2 posted on 11/10/2012 8:49:47 PM PST by girlangler (Fish Fear Me)
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To: girlangler
Etta, dear one, you left the "p" out from between the greater and lesser signs! Good to see you're still writing though ... you must be doing soemthing really enthralling, to forget your html. ;^)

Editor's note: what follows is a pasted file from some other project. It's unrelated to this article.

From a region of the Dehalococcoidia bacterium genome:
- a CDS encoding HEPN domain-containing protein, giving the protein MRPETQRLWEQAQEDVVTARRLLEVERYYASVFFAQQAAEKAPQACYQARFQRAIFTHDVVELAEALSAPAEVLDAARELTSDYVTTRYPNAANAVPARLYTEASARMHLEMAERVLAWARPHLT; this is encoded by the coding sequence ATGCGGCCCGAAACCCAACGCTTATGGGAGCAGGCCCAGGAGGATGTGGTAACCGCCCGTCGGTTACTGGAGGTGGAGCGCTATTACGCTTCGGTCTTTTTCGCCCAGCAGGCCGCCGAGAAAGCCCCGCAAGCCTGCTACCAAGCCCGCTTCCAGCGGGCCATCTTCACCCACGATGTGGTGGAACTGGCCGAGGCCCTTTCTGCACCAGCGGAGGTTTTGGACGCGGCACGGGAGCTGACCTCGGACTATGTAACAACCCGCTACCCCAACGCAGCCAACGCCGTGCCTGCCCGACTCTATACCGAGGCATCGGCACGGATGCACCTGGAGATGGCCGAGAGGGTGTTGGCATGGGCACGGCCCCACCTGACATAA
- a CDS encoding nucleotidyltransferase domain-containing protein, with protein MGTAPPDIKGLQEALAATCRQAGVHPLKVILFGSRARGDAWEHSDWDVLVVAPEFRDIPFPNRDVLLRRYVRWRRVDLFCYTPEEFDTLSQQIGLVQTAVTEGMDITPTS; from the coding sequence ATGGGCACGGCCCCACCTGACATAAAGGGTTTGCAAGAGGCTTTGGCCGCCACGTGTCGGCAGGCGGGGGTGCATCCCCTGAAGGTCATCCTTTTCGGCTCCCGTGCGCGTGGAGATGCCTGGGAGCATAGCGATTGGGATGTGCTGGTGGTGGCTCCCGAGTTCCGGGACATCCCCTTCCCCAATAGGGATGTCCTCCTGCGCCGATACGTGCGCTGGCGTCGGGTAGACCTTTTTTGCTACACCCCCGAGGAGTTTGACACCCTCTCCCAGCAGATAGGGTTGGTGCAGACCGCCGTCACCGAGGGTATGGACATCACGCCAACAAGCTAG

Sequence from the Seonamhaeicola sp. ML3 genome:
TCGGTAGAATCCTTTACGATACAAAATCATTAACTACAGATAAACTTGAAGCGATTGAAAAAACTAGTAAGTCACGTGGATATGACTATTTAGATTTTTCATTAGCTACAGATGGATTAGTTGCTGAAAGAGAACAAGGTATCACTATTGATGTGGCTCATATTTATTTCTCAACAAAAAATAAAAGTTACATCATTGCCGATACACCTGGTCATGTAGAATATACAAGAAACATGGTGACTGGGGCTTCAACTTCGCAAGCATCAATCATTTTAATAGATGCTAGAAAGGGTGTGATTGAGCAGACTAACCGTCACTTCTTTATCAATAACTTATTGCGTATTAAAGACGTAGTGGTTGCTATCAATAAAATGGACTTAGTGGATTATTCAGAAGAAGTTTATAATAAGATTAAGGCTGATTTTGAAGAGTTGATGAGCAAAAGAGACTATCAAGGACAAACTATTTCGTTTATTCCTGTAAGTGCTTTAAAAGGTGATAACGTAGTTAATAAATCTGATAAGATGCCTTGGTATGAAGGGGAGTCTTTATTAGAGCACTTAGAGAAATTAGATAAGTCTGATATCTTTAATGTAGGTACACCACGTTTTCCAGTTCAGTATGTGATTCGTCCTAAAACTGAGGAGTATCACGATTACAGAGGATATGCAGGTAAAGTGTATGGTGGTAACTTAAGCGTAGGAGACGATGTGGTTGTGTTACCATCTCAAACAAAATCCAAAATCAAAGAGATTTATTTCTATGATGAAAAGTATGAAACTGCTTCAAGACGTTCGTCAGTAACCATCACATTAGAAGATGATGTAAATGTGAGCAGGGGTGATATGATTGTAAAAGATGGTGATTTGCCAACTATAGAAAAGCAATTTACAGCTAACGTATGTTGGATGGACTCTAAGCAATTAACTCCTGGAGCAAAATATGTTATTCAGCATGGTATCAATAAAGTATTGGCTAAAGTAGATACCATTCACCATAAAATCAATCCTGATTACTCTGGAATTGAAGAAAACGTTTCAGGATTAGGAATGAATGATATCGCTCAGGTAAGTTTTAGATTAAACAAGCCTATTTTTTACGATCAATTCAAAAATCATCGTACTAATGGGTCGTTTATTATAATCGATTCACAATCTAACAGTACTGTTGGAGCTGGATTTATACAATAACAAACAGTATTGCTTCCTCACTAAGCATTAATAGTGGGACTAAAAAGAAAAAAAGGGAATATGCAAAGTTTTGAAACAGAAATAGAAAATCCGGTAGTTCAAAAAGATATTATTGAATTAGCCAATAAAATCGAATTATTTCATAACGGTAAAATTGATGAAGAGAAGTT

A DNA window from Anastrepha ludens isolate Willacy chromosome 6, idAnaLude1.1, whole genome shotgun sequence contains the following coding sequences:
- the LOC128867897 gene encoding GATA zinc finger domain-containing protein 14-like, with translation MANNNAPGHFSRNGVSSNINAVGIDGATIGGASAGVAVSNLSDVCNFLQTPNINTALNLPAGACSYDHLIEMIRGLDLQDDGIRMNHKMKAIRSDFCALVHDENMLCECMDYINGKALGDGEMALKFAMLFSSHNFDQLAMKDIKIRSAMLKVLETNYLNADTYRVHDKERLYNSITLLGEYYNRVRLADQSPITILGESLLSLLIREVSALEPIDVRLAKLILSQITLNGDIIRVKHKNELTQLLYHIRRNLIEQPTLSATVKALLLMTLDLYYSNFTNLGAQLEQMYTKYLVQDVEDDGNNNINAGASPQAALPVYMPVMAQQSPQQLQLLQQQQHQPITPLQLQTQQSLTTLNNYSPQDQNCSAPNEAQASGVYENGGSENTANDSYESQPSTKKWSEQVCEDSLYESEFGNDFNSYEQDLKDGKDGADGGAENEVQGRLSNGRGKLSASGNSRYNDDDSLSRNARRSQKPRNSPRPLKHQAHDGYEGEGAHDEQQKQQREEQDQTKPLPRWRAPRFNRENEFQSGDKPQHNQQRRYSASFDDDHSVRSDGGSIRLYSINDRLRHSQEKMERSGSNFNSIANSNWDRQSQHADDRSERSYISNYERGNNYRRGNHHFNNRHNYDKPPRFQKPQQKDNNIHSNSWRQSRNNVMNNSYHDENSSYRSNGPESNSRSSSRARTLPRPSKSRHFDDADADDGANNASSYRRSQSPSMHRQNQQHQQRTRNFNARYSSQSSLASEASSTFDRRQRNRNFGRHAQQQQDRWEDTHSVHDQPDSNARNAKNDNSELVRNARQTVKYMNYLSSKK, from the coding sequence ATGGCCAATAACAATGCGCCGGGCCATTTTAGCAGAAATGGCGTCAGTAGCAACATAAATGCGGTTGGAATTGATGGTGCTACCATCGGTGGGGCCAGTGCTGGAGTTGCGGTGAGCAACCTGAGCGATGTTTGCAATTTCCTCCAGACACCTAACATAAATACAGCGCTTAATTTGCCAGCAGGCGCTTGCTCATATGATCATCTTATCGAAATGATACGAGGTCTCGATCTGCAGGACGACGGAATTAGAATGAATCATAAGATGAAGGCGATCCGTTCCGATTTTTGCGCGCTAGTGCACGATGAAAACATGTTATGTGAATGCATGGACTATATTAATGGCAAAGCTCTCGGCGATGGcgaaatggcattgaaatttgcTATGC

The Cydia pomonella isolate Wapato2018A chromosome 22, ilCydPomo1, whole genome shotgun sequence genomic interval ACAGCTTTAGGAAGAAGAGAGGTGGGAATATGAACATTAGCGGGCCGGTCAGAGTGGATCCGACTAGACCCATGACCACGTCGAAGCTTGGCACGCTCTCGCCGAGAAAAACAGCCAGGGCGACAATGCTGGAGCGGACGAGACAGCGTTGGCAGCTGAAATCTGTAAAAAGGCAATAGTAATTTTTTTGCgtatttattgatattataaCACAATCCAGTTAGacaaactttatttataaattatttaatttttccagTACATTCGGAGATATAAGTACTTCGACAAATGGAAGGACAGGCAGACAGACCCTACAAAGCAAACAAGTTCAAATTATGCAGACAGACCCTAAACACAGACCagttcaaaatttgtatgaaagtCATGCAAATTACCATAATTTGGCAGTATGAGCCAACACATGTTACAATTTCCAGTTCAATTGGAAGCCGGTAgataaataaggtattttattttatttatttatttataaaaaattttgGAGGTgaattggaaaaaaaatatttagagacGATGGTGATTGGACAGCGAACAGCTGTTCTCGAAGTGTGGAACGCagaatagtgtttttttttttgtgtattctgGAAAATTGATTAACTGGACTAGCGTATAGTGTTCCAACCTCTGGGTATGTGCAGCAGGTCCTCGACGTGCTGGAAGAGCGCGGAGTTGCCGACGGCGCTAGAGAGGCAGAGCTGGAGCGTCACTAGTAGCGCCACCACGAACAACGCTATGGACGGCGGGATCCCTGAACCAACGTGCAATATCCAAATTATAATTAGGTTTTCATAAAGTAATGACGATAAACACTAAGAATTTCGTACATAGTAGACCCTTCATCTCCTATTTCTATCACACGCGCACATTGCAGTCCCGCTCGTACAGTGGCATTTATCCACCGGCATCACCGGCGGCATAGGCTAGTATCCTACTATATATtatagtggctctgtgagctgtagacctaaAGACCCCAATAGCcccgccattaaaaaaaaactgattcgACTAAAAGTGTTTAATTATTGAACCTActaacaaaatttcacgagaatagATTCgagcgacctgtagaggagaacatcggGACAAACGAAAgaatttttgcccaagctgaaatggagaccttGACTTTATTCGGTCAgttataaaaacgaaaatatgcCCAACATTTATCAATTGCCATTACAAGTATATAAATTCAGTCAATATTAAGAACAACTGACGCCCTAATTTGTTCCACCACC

3 posted on 11/10/2012 8:54:12 PM PST by MHGinTN (Being deceived can be cured.)
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To: girlangler